Jeff: Yes, they are making an effort to reach out to the black community. You have to commend them for making the effort
Keith: I’m really liking where they are going with it. They’ve addressed SO many issues and personalities very quickly. I think it’s very impactful.
WOW, Malcolm shouted out The Cool Kids….an awesome group. (Just had to add that in).
What do you think of the experts?
Keith: I mentioned early I would have liked to hear from more ‘experts’ and I’ve decided to take that back. But I think they’ve chosen to focus on the experiences and stories of people instead of expert commentary. I’ve gotten used to the flow now and actually like where they’re going… wish they would have said a bit more about Hip Hop music. Doing rap videos constantly, it’s something I struggle with….the images that are put out there.
With just a few minutes left in the segment, what are your overall thoughts?
Keith: I think the music segment is great. They’ve presented various perspectives for people to form their opinion from.
Jeff: I feel that they did a good job at bringing up and exploring the issues facing black America. There a lot of topics that could have been more thoroughly fleshed out but I do understand they had to deal with time constraints
They should be commended for making the efforts and the success of the show should create more opportunities with other networks for this type of programming
I know ratings will play a part, but do you see other outlets following suit??
Jeff: It will be purely based on ratings and advertiser interest. Let’s hope the ratings are good and potential other outlets like fox are open to more serious black programming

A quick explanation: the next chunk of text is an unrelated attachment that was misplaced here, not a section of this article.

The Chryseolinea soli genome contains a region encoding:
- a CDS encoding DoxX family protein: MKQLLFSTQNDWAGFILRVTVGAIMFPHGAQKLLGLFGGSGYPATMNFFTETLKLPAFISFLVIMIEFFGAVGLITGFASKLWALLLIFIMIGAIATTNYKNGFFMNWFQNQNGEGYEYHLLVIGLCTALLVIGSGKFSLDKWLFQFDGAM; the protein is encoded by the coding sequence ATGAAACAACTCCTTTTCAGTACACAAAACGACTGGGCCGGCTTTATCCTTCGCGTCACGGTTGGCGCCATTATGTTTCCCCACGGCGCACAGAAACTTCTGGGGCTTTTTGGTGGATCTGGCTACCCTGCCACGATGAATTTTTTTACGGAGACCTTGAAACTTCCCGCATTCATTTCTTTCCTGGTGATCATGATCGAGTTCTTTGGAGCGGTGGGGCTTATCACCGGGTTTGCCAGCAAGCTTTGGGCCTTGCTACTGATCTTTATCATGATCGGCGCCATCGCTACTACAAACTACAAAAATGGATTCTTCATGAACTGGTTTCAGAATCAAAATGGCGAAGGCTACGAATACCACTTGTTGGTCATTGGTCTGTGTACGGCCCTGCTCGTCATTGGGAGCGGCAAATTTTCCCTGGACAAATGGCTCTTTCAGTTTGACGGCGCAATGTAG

Do you think it helped people better understand black men?
Keith: Well, you know I would have liked to see a whole show on the music and video imaging topic LOL But it was a nice overview. I disagree with Russell’s comment about the top ten rap songs of last year expressing the struggle of the Black community. “We Fly High”, “Pop Bottles”, “Wouldn’t Get Far”, “Show Me What You Got”. Those songs are all flash and a$$. There are tons of songs released addressing “issues”, but they are rarely radio or MTV/BET hits.
Overall I don’t feel like the piece gave an insight into Black men in the way I thought it would. It seemed to be more about issues, but with no answers….versus the mind frame of what it feels like to be “Black In America”…which is what I was expecting. The fact that this aired and is getting so much attention is amazing though. I think it will spark mass discussion at water coolers tomorrow!.
Jeff: Do you mean white people? I think it brought to light issues that we face but I don’t think it was enough to help people understand black men.
The East Coast chat will include Kevin Willmott and Marlon Campbell .
First, what are your thoughts about CNN taking on this topic?
Marlon: I thought that is a very appropriate thing to do. Especially considering we are on the brink of the first African American President.
Kevin: I thought it was a good idea. It is a good time to discuss our problems and issues.
Has anything already stood out in the beginning of the show?
Marlon: Not yet. I appreciate how they have started the program off.
I’m interested in seeing the progression with the show, after the death of Dr. King.
Why did you appreciate the start of the show?
Marlon Because it appears they are going to create a road map, that I can build upon.
Do you feel Black men have gotten a bad rap in the media for the most part?
Marlon: I find the statistic about Black’s in prison staggering however; how fair is the comparison, when Black’s make up only 11% of the population. I believe that without a doubt the Governments practice of “Shock Therapy” creates a one dimensional view of the overall problem.
Kevin: Big time. I think we fail to discuss the causes of crime. They appear to be trying to do that tonight. I think most blacks folks know about the crack issue. About the sentencing discrimination. It seems to be more difficult to explain what is in our heads when we make those choices. I would like to see that discussed more.